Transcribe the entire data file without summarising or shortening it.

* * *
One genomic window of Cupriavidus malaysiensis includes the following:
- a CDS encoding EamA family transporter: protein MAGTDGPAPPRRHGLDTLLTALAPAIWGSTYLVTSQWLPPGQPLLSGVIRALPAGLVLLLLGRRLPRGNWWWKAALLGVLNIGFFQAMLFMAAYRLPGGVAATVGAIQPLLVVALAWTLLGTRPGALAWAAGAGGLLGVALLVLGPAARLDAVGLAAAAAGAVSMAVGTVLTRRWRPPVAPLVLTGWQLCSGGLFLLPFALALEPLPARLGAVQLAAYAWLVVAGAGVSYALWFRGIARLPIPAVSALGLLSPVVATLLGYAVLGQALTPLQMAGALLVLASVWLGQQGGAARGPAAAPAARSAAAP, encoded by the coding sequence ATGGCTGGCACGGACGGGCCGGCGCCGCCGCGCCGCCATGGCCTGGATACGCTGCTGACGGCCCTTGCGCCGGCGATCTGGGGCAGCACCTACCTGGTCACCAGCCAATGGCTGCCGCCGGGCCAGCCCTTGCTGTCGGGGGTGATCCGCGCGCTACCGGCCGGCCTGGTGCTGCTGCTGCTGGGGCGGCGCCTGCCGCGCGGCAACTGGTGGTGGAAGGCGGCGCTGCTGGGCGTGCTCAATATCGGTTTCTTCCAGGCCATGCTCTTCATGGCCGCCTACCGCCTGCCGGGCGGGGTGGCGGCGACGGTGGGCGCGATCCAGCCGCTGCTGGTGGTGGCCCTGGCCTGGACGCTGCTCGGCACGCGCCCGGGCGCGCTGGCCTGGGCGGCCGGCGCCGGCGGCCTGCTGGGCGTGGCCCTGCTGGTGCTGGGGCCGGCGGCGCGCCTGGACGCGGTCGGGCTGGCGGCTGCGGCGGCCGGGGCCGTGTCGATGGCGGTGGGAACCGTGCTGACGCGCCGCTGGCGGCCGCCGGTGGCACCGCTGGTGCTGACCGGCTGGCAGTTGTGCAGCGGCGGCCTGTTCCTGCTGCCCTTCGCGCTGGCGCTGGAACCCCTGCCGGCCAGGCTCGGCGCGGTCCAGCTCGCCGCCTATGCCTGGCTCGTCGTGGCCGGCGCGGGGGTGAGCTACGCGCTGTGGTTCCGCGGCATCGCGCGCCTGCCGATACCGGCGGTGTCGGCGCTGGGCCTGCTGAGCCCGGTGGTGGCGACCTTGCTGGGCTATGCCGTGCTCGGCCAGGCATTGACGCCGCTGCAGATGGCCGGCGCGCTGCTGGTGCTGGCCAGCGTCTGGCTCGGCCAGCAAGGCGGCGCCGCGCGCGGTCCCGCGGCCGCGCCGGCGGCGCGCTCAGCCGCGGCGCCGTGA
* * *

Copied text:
One genomic window of Cupriavidus malaysiensis includes the following:
- a CDS encoding EamA family transporter: protein MAGTDGPAPPRRHGLDTLLTALAPAIWGSTYLVTSQWLPPGQPLLSGVIRALPAGLVLLLLGRRLPRGNWWWKAALLGVLNIGFFQAMLFMAAYRLPGGVAATVGAIQPLLVVALAWTLLGTRPGALAWAAGAGGLLGVALLVLGPAARLDAVGLAAAAAGAVSMAVGTVLTRRWRPPVAPLVLTGWQLCSGGLFLLPFALALEPLPARLGAVQLAAYAWLVVAGAGVSYALWFRGIARLPIPAVSALGLLSPVVATLLGYAVLGQALTPLQMAGALLVLASVWLGQQGGAARGPAAAPAARSAAAP, encoded by the coding sequence ATGGCTGGCACGGACGGGCCGGCGCCGCCGCGCCGCCATGGCCTGGATACGCTGCTGACGGCCCTTGCGCCGGCGATCTGGGGCAGCACCTACCTGGTCACCAGCCAATGGCTGCCGCCGGGCCAGCCCTTGCTGTCGGGGGTGATCCGCGCGCTACCGGCCGGCCTGGTGCTGCTGCTGCTGGGGCGGCGCCTGCCGCGCGGCAACTGGTGGTGGAAGGCGGCGCTGCTGGGCGTGCTCAATATCGGTTTCTTCCAGGCCATGCTCTTCATGGCCGCCTACCGCCTGCCGGGCGGGGTGGCGGCGACGGTGGGCGCGATCCAGCCGCTGCTGGTGGTGGCCCTGGCCTGGACGCTGCTCGGCACGCGCCCGGGCGCGCTGGCCTGGGCGGCCGGCGCCGGCGGCCTGCTGGGCGTGGCCCTGCTGGTGCTGGGGCCGGCGGCGCGCCTGGACGCGGTCGGGCTGGCGGCTGCGGCGGCCGGGGCCGTGTCGATGGCGGTGGGAACCGTGCTGACGCGCCGCTGGCGGCCGCCGGTGGCACCGCTGGTGCTGACCGGCTGGCAGTTGTGCAGCGGCGGCCTGTTCCTGCTGCCCTTCGCGCTGGCGCTGGAACCCCTGCCGGCCAGGCTCGGCGCGGTCCAGCTCGCCGCCTATGCCTGGCTCGTCGTGGCCGGCGCGGGGGTGAGCTACGCGCTGTGGTTCCGCGGCATCGCGCGCCTGCCGATACCGGCGGTGTCGGCGCTGGGCCTGCTGAGCCCGGTGGTGGCGACCTTGCTGGGCTATGCCGTGCTCGGCCAGGCATTGACGCCGCTGCAGATGGCCGGCGCGCTGCTGGTGCTGGCCAGCGTCTGGCTCGGCCAGCAAGGCGGCGCCGCGCGCGGTCCCGCGGCCGCGCCGGCGGCGCGCTCAGCCGCGGCGCCGTGA